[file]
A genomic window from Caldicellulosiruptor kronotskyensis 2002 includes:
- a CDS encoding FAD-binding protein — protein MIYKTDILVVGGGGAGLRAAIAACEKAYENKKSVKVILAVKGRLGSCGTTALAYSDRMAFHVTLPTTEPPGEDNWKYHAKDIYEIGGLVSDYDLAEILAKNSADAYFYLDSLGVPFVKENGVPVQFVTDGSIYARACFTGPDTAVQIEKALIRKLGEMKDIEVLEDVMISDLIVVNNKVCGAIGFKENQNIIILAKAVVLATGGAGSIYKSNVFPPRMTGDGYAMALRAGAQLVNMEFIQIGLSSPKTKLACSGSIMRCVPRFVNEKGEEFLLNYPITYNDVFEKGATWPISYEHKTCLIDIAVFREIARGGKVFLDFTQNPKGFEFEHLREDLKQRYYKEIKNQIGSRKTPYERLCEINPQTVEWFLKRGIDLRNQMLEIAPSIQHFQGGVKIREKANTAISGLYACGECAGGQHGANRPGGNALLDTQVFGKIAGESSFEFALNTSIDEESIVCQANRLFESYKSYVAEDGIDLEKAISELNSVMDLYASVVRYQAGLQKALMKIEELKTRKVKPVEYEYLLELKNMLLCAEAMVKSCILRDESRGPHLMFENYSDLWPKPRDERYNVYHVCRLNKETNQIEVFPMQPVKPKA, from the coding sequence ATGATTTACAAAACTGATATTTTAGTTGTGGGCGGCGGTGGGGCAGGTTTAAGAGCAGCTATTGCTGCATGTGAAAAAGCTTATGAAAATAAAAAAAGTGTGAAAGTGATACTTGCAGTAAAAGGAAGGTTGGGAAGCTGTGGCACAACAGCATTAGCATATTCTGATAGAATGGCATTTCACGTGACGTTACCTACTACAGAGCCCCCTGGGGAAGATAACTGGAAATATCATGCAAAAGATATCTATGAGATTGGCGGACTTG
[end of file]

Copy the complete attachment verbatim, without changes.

A genomic window from Caldicellulosiruptor kronotskyensis 2002 includes:
- a CDS encoding FAD-binding protein — protein MIYKTDILVVGGGGAGLRAAIAACEKAYENKKSVKVILAVKGRLGSCGTTALAYSDRMAFHVTLPTTEPPGEDNWKYHAKDIYEIGGLVSDYDLAEILAKNSADAYFYLDSLGVPFVKENGVPVQFVTDGSIYARACFTGPDTAVQIEKALIRKLGEMKDIEVLEDVMISDLIVVNNKVCGAIGFKENQNIIILAKAVVLATGGAGSIYKSNVFPPRMTGDGYAMALRAGAQLVNMEFIQIGLSSPKTKLACSGSIMRCVPRFVNEKGEEFLLNYPITYNDVFEKGATWPISYEHKTCLIDIAVFREIARGGKVFLDFTQNPKGFEFEHLREDLKQRYYKEIKNQIGSRKTPYERLCEINPQTVEWFLKRGIDLRNQMLEIAPSIQHFQGGVKIREKANTAISGLYACGECAGGQHGANRPGGNALLDTQVFGKIAGESSFEFALNTSIDEESIVCQANRLFESYKSYVAEDGIDLEKAISELNSVMDLYASVVRYQAGLQKALMKIEELKTRKVKPVEYEYLLELKNMLLCAEAMVKSCILRDESRGPHLMFENYSDLWPKPRDERYNVYHVCRLNKETNQIEVFPMQPVKPKA, from the coding sequence ATGATTTACAAAACTGATATTTTAGTTGTGGGCGGCGGTGGGGCAGGTTTAAGAGCAGCTATTGCTGCATGTGAAAAAGCTTATGAAAATAAAAAAAGTGTGAAAGTGATACTTGCAGTAAAAGGAAGGTTGGGAAGCTGTGGCACAACAGCATTAGCATATTCTGATAGAATGGCATTTCACGTGACGTTACCTACTACAGAGCCCCCTGGGGAAGATAACTGGAAATATCATGCAAAAGATATCTATGAGATTGGCGGACTTG